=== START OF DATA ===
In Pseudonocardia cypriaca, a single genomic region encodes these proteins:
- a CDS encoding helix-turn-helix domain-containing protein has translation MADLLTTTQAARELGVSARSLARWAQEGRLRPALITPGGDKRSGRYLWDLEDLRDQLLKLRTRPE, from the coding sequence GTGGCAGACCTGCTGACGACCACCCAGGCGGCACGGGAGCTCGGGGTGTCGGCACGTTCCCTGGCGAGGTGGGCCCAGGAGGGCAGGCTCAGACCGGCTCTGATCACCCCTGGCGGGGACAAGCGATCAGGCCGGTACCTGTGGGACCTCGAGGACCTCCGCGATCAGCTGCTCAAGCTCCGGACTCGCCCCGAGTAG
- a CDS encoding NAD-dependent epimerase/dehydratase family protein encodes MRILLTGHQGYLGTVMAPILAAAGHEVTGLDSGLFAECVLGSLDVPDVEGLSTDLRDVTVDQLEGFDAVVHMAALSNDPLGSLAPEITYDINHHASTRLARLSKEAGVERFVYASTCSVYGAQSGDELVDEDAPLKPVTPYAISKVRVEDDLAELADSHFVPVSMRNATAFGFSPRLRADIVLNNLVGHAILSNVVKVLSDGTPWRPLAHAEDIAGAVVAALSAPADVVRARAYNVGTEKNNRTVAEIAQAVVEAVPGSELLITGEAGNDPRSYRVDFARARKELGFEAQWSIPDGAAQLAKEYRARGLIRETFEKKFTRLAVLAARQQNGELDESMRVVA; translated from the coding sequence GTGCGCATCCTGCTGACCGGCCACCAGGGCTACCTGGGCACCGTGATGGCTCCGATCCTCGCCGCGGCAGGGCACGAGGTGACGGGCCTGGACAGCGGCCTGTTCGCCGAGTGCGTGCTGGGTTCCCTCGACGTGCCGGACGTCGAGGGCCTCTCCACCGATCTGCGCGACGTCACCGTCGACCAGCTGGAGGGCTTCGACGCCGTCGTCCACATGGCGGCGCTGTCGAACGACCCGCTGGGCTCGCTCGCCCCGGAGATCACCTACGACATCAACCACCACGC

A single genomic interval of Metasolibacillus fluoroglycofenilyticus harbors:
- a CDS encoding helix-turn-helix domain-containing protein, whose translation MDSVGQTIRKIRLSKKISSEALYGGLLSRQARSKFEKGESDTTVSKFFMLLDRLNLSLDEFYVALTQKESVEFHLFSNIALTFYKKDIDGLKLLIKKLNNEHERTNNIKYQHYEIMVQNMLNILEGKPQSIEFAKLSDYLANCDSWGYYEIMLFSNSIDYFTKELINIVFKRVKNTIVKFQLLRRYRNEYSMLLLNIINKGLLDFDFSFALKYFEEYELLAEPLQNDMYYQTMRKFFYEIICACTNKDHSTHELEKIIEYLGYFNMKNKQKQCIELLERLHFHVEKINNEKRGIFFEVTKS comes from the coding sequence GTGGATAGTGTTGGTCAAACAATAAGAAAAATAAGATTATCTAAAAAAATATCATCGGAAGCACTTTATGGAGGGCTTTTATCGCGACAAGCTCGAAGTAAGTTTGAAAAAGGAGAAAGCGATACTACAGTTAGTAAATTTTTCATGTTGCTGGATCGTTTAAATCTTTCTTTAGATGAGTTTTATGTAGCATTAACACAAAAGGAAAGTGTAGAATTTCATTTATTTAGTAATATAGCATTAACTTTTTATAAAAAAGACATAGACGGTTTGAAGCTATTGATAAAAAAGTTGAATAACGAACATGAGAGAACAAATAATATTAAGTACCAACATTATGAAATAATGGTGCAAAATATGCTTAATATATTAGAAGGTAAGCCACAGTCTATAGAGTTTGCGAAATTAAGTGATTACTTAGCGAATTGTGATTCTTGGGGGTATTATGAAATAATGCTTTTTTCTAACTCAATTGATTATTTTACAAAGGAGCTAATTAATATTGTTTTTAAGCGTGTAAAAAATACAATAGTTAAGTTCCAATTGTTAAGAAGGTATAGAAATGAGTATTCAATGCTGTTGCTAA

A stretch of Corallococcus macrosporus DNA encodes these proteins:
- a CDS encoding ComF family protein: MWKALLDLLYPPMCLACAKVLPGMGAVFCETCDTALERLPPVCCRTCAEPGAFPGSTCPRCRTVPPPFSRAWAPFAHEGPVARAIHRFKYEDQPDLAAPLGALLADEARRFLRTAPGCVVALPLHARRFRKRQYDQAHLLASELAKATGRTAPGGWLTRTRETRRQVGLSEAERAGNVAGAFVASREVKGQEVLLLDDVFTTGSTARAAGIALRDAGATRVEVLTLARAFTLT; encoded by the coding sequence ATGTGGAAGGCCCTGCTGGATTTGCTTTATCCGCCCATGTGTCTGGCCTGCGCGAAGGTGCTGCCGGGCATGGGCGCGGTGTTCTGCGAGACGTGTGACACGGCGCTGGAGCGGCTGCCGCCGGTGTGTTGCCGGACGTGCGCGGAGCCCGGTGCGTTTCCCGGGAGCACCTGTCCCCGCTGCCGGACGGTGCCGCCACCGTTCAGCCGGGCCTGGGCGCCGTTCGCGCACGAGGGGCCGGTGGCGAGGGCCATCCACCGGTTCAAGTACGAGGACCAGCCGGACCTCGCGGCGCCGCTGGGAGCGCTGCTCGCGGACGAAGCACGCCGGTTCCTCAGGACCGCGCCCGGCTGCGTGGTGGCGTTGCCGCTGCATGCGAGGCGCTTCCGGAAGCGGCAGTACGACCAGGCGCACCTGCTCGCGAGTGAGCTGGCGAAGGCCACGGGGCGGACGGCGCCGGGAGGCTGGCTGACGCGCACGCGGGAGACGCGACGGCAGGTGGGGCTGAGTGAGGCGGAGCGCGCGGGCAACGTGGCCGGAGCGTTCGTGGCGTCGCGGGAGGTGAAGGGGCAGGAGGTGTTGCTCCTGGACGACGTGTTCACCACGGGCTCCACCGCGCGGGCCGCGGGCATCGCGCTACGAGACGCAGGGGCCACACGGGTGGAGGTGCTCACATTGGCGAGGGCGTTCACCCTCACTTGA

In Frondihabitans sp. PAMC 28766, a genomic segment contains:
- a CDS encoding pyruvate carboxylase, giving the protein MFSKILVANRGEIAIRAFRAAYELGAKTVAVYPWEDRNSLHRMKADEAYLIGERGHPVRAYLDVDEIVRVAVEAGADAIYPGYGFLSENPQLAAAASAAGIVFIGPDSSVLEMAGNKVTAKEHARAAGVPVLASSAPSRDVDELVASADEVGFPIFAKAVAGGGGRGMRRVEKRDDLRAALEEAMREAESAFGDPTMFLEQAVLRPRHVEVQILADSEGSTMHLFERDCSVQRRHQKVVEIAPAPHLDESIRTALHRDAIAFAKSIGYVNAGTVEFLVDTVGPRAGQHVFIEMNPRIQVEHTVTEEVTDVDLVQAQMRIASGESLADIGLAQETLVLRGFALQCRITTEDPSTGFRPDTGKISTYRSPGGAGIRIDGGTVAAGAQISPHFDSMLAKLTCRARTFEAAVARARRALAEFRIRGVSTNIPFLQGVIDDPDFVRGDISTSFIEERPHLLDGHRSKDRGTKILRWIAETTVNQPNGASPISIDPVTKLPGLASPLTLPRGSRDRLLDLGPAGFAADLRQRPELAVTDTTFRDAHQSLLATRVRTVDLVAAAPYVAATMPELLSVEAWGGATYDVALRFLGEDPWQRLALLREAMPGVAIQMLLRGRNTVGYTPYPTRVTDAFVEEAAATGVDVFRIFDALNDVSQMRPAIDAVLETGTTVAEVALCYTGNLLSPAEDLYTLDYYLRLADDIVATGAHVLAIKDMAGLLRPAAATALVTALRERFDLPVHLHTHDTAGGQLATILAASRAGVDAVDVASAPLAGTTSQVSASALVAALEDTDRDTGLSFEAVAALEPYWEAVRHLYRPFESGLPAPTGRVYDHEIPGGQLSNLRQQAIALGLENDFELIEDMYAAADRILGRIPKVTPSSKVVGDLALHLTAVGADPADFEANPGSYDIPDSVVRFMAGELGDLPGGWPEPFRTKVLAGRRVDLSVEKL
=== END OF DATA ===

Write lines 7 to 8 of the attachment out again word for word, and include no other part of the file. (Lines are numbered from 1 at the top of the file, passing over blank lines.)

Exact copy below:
- a CDS encoding ComF family protein: MWKALLDLLYPPMCLACAKVLPGMGAVFCETCDTALERLPPVCCRTCAEPGAFPGSTCPRCRTVPPPFSRAWAPFAHEGPVARAIHRFKYEDQPDLAAPLGALLADEARRFLRTAPGCVVALPLHARRFRKRQYDQAHLLASELAKATGRTAPGGWLTRTRETRRQVGLSEAERAGNVAGAFVASREVKGQEVLLLDDVFTTGSTARAAGIALRDAGATRVEVLTLARAFTLT; encoded by the coding sequence ATGTGGAAGGCCCTGCTGGATTTGCTTTATCCGCCCATGTGTCTGGCCTGCGCGAAGGTGCTGCCGGGCATGGGCGCGGTGTTCTGCGAGACGTGTGACACGGCGCTGGAGCGGCTGCCGCCGGTGTGTTGCCGGACGTGCGCGGAGCCCGGTGCGTTTCCCGGGAGCACCTGTCCCCGCTGCCGGACGGTGCCGCCACCGTTCAGCCGGGCCTGGGCGCCGTTCGCGCACGAGGGGCCGGTGGCGAGGGCCATCCACCGGTTCAAGTACGAGGACCAGCCGGACCTCGCGGCGCCGCTGGGAGCGCTGCTCGCGGACGAAGCACGCCGGTTCCTCAGGACCGCGCCCGGCTGCGTGGTGGCGTTGCCGCTGCATGCGAGGCGCTTCCGGAAGCGGCAGTACGACCAGGCGCACCTGCTCGCGAGTGAGCTGGCGAAGGCCACGGGGCGGACGGCGCCGGGAGGCTGGCTGACGCGCACGCGGGAGACGCGACGGCAGGTGGGGCTGAGTGAGGCGGAGCGCGCGGGCAACGTGGCCGGAGCGTTCGTGGCGTCGCGGGAGGTGAAGGGGCAGGAGGTGTTGCTCCTGGACGACGTGTTCACCACGGGCTCCACCGCGCGGGCCGCGGGCATCGCGCTACGAGACGCAGGGGCCACACGGGTGGAGGTGCTCACATTGGCGAGGGCGTTCACCCTCACTTGA

In Frondihabitans sp. PAMC 28766, a genomic segment contains: